Incorporation by reference is a tool often utilized by a contractor to pass through its own obligations under its upstream contract (the “prime contract”) to its subcontractors and/or suppliers.However, it is very common that these subcontractors have not seen the applicable prime contract prior to executing its own contract and, thus, are completely unaware of what they agreed to.When negotiating a contract with an incorporation by reference provision, a subcontractor should request a copy of the prime contract to understand the provisions which may affect the subcontractor.However, it is also important to understand that some provisions of the prime contract will not be incorporated into a downstream contract by a general incorporation by reference clause.This issue has been analyzed extensively by both federal and state courts in New York.We were all reminded of this principle in the recent decision of the Appellate Division, Second Department’s in the case entitled SJS Construction Company, Inc. v. Darius Masonry, Inc., 156 AD 3d 933 (2d Dept 2017).
SJS, the general contractor, filed suit against its subcontractor, Darius, claiming breach of a subcontract to perform masonry work. The subcontractor moved to dismiss the case on grounds that the parties were required to arbitrate disputes pursuant to an arbitration provision included in the prime contract between SJS and the owner. The motion was denied; on appeal, the Appellate Division affirmed the lower court’s ruling that the prime contract’s arbitration provision was not specifically incorporated by reference into the subcontract, the provision did no compel the parties to the subcontract to arbitrate in the event of a dispute.
The ruling in SJS Construction was based on the case of United States Steel Corp. v. Turner Construction Co., 560 F. Supp. 871 (S.D.N.Y. 1983).In U.S. Steel, a subcontractor started an action in federal court in New York, seeking to recover its contract balance plus additional costs allegedly caused by the general contractor’s breach of contract.The general contractor moved to dismiss based on a forum selection clause included in the prime contract that required claims to be litigated in New York state court. The general contractor argued that its general incorporation by reference clause in the subcontract, in turn, required its subcontractors to do the same.The Court disagreed and denied the motion to dismiss.The Court held that where a subcontract generally states that the terms of the prime contract are incorporated into the subcontract, without specifically referencing any provisions, then only those provisions related to scope, quality, and manner of performance of the work are in fact incorporated by reference.Therefore, its case did not have be litigated in New York state court.Although the Court in U.S. Steel fell short of precisely defining what it meant by “scope, quality and manner of performance”, federal courts have held that similar clauses cannot be incorporated by reference unless specifically agreed to in the subcontract.For instance, a no damage for delay clause, a waiver of damages clause, and a clause that governs the resolution of claims between the owner and prime contractor cannot be incorporated by reference unless done so specifically.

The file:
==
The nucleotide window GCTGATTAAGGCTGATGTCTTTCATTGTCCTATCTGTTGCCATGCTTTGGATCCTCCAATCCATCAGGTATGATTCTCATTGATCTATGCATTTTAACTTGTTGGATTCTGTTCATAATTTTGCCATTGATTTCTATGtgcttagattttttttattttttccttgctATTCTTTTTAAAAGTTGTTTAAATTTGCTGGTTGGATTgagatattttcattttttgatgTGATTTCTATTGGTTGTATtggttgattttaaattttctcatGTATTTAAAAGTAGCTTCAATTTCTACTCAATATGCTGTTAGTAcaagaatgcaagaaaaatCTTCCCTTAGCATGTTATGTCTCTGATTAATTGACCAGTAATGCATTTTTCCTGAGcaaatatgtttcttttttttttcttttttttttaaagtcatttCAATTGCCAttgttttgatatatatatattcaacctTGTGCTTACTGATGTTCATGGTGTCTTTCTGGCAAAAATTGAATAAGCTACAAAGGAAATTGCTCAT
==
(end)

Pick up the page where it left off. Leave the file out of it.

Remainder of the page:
New York state courts have made other similar findings.In George Hyman Constr. Co. v. Precision Walls, Inc., 132 AD 2d (1987), the Court cited U.S. Steel in declining to enforce a forum selection clause included in the prime contract but not specifically incorporated by reference into the subcontract.Similarly, arbitration clauses included in a contract cannot be incorporated by reference unless specifically done so.However, it should be noted that the specificity requirement is a minimal one.
Contractors must be aware of incorporation by reference clauses in their contracts – otherwise, they will not be aware of the full extent of their obligations. Because the courts have failed to provide an exact definition of “scope, quality, and manner of performance”, the question can only be answered on a case-by-case basis.Sound legal advice from experienced construction lawyers is critical in assisting contractors in understanding their obligations, as well as navigating the minefield that is contract negotiation and dispute resolution.